Water system what if’s

Published 8:00 pm Friday, July 31, 2015

To the editor:

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What if instead of fighting it, we embraced this water contract, but took it to another level, a more advantageous position for Polk County and its interests. In other words, what if Polk County Water System merged with ICWD?


The assets Polk brings to the table are obvious: a reservoir, a watershed designation, the right to draw up to 8MGD from the reservoir, and a county full of potential customers.


What could Polk County gain? These assets could buy Polk at least 1/3 of the seats on the Board that would run the Water District or Authority. This could be an inter-state regional water authority. Maybe the name changes to ICPWA (Inman-Campobello-Polk Water Authority). We provide the aforementioned assets, the dam maintenance and lake maintenance costs are spread over the entire system, with its 12,000 plus existing customers, so that the cost is very manageable. Polk could bargain for a minimum reserve for 3MGD to 4MGD out of the total 8MGD, which should sustain us indefinitely.


What could ICWD gain? A large permanent water source with at least 4MGD designated for South Carolina customers; 142 immediate Polk customers and all future Polk Customers; a bargaining position with the Towns of Columbus, Tryon and Saluda, to acquire their water assets and existing systems to rapidly increase the customer base; and all future customers for those municipalities.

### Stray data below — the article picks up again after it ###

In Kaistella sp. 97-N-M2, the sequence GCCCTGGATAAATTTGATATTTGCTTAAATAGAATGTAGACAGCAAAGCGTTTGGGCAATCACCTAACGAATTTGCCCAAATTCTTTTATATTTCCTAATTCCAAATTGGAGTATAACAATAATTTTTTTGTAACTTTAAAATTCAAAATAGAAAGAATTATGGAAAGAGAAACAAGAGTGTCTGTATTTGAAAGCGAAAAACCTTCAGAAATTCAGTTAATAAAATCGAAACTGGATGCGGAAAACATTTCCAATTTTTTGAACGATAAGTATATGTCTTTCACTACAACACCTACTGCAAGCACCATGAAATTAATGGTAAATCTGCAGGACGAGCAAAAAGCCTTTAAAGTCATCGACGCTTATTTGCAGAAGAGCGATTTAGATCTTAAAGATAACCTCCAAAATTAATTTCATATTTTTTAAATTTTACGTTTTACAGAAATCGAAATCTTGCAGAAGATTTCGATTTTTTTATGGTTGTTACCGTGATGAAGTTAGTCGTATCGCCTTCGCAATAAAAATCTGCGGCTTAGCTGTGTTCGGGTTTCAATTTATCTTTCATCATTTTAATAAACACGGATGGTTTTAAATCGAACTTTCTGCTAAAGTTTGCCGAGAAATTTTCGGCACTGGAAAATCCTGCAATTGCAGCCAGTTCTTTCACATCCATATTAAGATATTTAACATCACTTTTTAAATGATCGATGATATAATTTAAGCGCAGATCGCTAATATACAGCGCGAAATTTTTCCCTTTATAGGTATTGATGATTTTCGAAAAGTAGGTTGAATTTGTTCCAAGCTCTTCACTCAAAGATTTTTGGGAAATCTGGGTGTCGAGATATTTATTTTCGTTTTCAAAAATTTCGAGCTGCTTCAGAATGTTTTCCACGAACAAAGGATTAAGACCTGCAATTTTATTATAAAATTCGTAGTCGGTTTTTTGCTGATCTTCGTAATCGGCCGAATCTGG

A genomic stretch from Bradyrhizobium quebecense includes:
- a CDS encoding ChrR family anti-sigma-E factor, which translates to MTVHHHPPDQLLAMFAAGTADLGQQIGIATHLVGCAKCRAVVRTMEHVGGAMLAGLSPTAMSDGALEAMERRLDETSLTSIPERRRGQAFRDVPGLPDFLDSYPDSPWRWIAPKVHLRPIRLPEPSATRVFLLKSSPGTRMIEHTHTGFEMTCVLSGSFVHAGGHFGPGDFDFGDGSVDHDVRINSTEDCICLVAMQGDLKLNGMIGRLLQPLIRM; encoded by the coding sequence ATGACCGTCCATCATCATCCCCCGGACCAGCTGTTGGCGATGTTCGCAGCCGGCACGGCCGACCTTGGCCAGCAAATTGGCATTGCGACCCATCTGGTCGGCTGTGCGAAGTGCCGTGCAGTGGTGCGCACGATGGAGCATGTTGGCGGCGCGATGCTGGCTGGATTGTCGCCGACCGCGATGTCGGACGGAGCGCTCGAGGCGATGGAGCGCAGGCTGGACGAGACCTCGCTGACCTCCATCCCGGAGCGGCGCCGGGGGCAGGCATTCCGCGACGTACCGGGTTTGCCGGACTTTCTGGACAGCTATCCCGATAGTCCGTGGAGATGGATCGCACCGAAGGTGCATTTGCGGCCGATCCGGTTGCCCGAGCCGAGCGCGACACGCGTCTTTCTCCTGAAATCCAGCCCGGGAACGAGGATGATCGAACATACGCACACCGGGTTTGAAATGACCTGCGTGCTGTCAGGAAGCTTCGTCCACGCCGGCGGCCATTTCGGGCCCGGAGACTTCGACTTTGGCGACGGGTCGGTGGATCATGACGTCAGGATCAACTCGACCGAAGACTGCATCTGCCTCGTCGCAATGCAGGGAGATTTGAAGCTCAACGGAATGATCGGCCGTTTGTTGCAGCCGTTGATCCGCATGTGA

What could the towns gain? They could have the chance to get out from under the weight of their own overwhelming water system costs, including long-term upgrades and line replacements, and gain a less expensive, high quality alternative to Columbus’ well system, Tryon’s primary dependence on the water flowing over the dam at Lake Lanier, and Saluda’s need to purchase from Hendersonville?


Those current town water resources could be retained by the Water Authority for backup and or increased capacity as needed, but they would not have to be the primary sources any more. Also, the Water Authority could still purchase finished water from BRWA, which would probably love to have the business. If the towns were to buy into the idea and become a part of the overall water authority, they would require representation on the board as well, which could still be accomplished.


Even with the added costs of infrastructure upgrades for some of the older town systems’ failing assets, the large customer base would allow costs to spread over the system, which would keep water rates extremely low, much lower than the Tryon rates, and reasonable for everyone.


Downside: Water distribution is determined by this board, which means there would have to be some guidelines to make sure water distribution within Polk County is consistent with a strategic plan or water plan.


But if these concessions were possible, it would work. Since the board would consist of at least 1/3 Polk representation, the likelihood of the Water Authority Board going too far astray from the county’s growth plans is slim.


Sometimes it takes someone or some entity from the outside to help us accomplish what we could not do on our own. Namely, to get the county and the towns to combine their resources for the common good.


We have discussed numerous scenarios which have yet to be considered. It seems prudent for our Board of Commissioners to slow down and give all the players a chance to show their interest.


I guess my real point is this: There are too many potential alternatives out there right now, for our Commissioners to jump on the first and only offer currently on the table!


Warren Watson
Tryon, N.C.